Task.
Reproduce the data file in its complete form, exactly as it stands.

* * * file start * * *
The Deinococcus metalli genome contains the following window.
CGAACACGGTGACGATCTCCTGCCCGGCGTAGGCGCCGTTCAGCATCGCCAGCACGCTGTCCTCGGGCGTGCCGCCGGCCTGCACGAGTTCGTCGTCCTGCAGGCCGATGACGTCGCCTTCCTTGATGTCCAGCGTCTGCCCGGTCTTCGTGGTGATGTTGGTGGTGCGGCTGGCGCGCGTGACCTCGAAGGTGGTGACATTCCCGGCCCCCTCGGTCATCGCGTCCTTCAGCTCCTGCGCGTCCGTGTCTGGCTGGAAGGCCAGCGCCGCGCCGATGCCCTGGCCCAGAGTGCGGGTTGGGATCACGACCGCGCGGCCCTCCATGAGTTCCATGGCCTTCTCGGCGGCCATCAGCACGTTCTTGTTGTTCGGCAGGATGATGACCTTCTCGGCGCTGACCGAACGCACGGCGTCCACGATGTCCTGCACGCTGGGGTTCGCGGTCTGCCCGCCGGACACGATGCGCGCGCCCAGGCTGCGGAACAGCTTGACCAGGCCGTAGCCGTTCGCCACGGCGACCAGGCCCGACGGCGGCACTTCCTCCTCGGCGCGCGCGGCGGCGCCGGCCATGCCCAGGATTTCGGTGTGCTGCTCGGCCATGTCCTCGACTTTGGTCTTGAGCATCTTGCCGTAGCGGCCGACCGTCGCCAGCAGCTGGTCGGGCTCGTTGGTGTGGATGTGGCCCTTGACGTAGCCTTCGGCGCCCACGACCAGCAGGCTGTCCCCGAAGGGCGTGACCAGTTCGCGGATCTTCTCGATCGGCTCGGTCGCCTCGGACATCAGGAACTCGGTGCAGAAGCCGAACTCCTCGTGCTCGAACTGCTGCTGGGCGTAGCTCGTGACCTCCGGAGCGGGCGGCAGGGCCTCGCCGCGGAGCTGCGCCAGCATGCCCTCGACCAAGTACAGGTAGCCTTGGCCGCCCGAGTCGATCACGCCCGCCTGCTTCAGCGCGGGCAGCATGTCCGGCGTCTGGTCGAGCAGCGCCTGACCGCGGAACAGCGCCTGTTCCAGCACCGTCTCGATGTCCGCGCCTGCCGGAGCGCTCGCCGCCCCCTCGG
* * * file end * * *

The Deinococcus metalli genome contains the following window.
CGAACACGGTGACGATCTCCTGCCCGGCGTAGGCGCCGTTCAGCATCGCCAGCACGCTGTCCTCGGGCGTGCCGCCGGCCTGCACGAGTTCGTCGTCCTGCAGGCCGATGACGTCGCCTTCCTTGATGTCCAGCGTCTGCCCGGTCTTCGTGGTGATGTTGGTGGTGCGGCTGGCGCGCGTGACCTCGAAGGTGGTGACATTCCCGGCCCCCTCGGTCATCGCGTCCTTCAGCTCCTGCGCGTCCGTGTCTGGCTGGAAGGCCAGCGCCGCGCCGATGCCCTGGCCCAGAGTGCGGGTTGGGATCACGACCGCGCGGCCCTCCATGAGTTCCATGGCCTTCTCGGCGGCCATCAGCACGTTCTTGTTGTTCGGCAGGATGATGACCTTCTCGGCGCTGACCGAACGCACGGCGTCCACGATGTCCTGCACGCTGGGGTTCGCGGTCTGCCCGCCGGACACGATGCGCGCGCCCAGGCTGCGGAACAGCTTGACCAGGCCGTAGCCGTTCGCCACGGCGACCAGGCCCGACGGCGGCACTTCCTCCTCGGCGCGCGCGGCGGCGCCGGCCATGCCCAGGATTTCGGTGTGCTGCTCGGCCATGTCCTCGACTTTGGTCTTGAGCATCTTGCCGTAGCGGCCGACCGTCGCCAGCAGCTGGTCGGGCTCGTTGGTGTGGATGTGGCCCTTGACGTAGCCTTCGGCGCCCACGACCAGCAGGCTGTCCCCGAAGGGCGTGACCAGTTCGCGGATCTTCTCGATCGGCTCGGTCGCCTCGGACATCAGGAACTCGGTGCAGAAGCCGAACTCCTCGTGCTCGAACTGCTGCTGGGCGTAGCTCGTGACCTCCGGAGCGGGCGGCAGGGCCTCGCCGCGGAGCTGCGCCAGCATGCCCTCGACCAAGTACAGGTAGCCTTGGCCGCCCGAGTCGATCACGCCCGCCTGCTTCAGCGCGGGCAGCATGTCCGGCGTCTGGTCGAGCAGCGCCTGACCGCGGAACAGCGCCTGTTCCAGCACCGTCTCGATGTCCGCGCCTGCCGGAGCGCTCGCCGCCCCCTCGG